Can Joe Biden Save Barack Obama?
People are underestimating the veep. They shouldn’t.
Vice President Joe Biden speaks in Florida
Photo by Joe Raedle/Getty Images.
Today’s vice presidential debate makes us glad of one thing. The phony, irritating, made-for-Twitter era pre-fight “expectation-setting” is over. Republicans won’t even pretend that Joe Biden’s synapses still crackle. On Wednesday, after a modest amount of Internet buzz over a Ryan interview that ended poorly, the Romney campaign compared Ryan’s local TV schedule with Biden’s failure to do any national TV hits since he endorsed gay marriage back in May. The Weekly Standard gave anonymity to a “Republican source,” who gloated that “Joe Biden gets used by the Obama Campaign like Bernie from ‘Weekend at Bernie's.’ ”
If Romney-Ryan tried to praise the veep, who would believe them? The three funniest syllables in any GOP stump speech are “Joe Biden.” The titters start at the mention of his name; they continue as some Republican quotes his latest “gaffe.” Back in the summer, American Crossroads blew some of its bottomless cash reserves on a Web video compilation of Biden missteps, thanking Obama for keeping Biden on the ticket. (The idea that Biden wouldn’t be on the ticket was a classic, baseless August political story.)
According to Pew, only 34 percent of people expect Biden to beat Paul Ryan tonight, even though they barely know who Ryan is. Only 39 percent of these voters actually like the president. I’m not even sure that the “Bernie” joke is wrong. When I last asked the Obama campaign for Biden access, I was told that the veep’s plane was small and filled—literally, man—with traveling press.
So Biden enters the ring underrated, and Ryan enters it as a mystery. That’s obviously good for Biden. Ryan has outmatched mostly hapless Democrats in the eight debates he has competed in for his thoroughly safe House seat. Biden has lost two presidential primaries—one gracefully, one with maximum pain and humiliation—and coasted through some debates for his U.S. Senate seat. After spending some time with the Biden tapes, I’m convinced he’s being undervalued. He has a skill that now evades Barack Obama. He comes off like he actually cares about politics and wants to keep his job.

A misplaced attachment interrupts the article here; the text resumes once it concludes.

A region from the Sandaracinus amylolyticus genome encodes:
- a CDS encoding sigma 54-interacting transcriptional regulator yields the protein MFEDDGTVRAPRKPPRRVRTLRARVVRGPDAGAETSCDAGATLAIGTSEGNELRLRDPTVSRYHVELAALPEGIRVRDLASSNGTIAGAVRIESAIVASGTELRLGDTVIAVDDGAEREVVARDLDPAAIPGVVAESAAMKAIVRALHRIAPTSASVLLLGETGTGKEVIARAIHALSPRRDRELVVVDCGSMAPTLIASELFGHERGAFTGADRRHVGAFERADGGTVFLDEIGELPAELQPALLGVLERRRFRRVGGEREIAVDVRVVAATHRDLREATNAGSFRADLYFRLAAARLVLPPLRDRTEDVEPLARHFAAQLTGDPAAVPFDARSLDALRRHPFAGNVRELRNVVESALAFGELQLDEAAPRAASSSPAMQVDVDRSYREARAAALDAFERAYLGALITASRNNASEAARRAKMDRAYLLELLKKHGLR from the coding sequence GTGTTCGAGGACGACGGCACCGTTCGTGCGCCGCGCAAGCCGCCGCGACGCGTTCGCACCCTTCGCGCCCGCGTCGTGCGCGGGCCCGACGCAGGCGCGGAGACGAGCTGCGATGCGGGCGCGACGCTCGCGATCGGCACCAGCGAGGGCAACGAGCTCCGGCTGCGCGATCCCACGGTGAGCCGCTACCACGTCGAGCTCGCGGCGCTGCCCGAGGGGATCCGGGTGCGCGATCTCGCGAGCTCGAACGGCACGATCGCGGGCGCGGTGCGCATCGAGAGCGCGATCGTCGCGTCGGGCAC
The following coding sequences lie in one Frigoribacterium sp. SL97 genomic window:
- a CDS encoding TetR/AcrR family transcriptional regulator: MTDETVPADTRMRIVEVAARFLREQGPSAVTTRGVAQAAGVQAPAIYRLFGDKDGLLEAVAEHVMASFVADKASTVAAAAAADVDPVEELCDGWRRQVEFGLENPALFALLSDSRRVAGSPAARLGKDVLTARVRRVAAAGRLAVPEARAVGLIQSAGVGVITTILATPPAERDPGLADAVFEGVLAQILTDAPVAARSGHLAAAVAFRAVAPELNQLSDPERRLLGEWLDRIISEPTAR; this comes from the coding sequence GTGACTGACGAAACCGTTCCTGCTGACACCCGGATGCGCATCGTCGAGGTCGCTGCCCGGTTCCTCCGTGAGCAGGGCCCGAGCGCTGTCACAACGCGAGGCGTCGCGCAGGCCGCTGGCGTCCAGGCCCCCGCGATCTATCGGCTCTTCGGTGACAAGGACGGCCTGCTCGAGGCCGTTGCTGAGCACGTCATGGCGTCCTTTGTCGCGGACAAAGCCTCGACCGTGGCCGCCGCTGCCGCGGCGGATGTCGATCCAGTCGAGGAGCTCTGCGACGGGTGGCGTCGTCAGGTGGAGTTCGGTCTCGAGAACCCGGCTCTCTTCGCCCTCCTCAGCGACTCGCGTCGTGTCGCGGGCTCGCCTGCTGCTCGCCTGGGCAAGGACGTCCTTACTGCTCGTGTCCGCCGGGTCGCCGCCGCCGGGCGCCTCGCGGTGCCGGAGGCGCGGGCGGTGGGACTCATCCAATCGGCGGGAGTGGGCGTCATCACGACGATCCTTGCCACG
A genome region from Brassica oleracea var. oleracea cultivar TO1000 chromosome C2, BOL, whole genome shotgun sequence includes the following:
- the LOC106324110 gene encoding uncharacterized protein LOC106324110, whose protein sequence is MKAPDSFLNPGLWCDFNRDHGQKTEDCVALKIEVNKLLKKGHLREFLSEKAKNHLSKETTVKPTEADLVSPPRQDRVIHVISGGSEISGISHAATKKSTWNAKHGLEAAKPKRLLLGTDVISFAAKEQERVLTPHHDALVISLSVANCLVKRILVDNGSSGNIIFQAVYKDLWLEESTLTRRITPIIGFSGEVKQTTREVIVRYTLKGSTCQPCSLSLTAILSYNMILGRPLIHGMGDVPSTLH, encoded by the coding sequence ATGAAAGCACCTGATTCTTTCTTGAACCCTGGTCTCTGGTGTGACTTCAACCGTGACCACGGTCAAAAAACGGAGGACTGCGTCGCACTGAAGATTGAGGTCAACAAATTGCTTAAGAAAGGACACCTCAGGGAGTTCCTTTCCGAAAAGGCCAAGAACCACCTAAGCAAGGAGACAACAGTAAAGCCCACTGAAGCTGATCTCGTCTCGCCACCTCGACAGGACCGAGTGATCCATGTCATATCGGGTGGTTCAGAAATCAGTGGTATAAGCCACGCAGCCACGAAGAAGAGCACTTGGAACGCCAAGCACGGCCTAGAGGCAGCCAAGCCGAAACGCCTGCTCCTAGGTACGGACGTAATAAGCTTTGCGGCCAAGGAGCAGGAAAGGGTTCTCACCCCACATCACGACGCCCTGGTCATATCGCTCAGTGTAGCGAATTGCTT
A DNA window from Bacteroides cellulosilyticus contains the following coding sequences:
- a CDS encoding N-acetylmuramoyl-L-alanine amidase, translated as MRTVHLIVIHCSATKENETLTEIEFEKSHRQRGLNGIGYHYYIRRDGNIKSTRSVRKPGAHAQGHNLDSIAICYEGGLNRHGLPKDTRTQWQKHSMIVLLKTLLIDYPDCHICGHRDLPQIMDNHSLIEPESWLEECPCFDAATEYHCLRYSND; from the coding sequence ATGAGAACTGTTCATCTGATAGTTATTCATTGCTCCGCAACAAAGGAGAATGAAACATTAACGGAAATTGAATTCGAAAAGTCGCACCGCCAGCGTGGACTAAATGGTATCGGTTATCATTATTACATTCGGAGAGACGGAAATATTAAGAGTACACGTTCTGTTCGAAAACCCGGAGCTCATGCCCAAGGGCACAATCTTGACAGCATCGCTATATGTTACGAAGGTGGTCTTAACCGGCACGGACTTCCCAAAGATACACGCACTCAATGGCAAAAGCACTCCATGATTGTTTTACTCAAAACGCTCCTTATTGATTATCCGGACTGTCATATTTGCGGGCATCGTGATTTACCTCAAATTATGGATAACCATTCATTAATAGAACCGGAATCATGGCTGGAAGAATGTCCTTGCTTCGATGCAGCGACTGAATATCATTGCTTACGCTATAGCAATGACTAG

And he’s gotten much better with time. The first televised Biden debates, the ones that nearly ended his career, date from 1987. He was 44. His hairline had not yet been corrected by scientists. On May 8, Sen. Gary Hart quit the race. On June 9, Biden jumped into it, filling the white-guy charisma gap in a field that included Michael Dukakis, Bruce Babbitt, Dick Gephardt, and Al Gore. (I say “white guy” because Jesse Jackson had more charisma than all of these guys put together and multiplied by the factor of Newt.)
This Biden is barely recognizable to the modern audience. His voice was higher than it is now, which made him sound meaner. His first national “gaffe” of consequence came when a possible supporter asked about his law school credentials. “I think I probably have a much higher IQ than you, I suspect,” snapped Biden, raising his hand to his head, as if he’d tattooed the number up there. The debate that killed his campaign was actually a low-key forum on farm issues, where Biden repeatedly insisted that “statistics” didn’t convey how bad things were, and that as president he’d “re-establish a sense of community and one-ness.” It was at the end of his debate that Biden accidentally failed to credit Neil Kinnock, the golden-throat British Labour Party leader, for a riff about why he’d succeeded beyond the ambitions of his ancestors. But he really did dress that up in lace. The borrowed line became something that Biden “started thinkin’ on the way over here.”
David Weigel is a Slate political reporter. You can reach him at email@example.com, or tweet at him @daveweigel.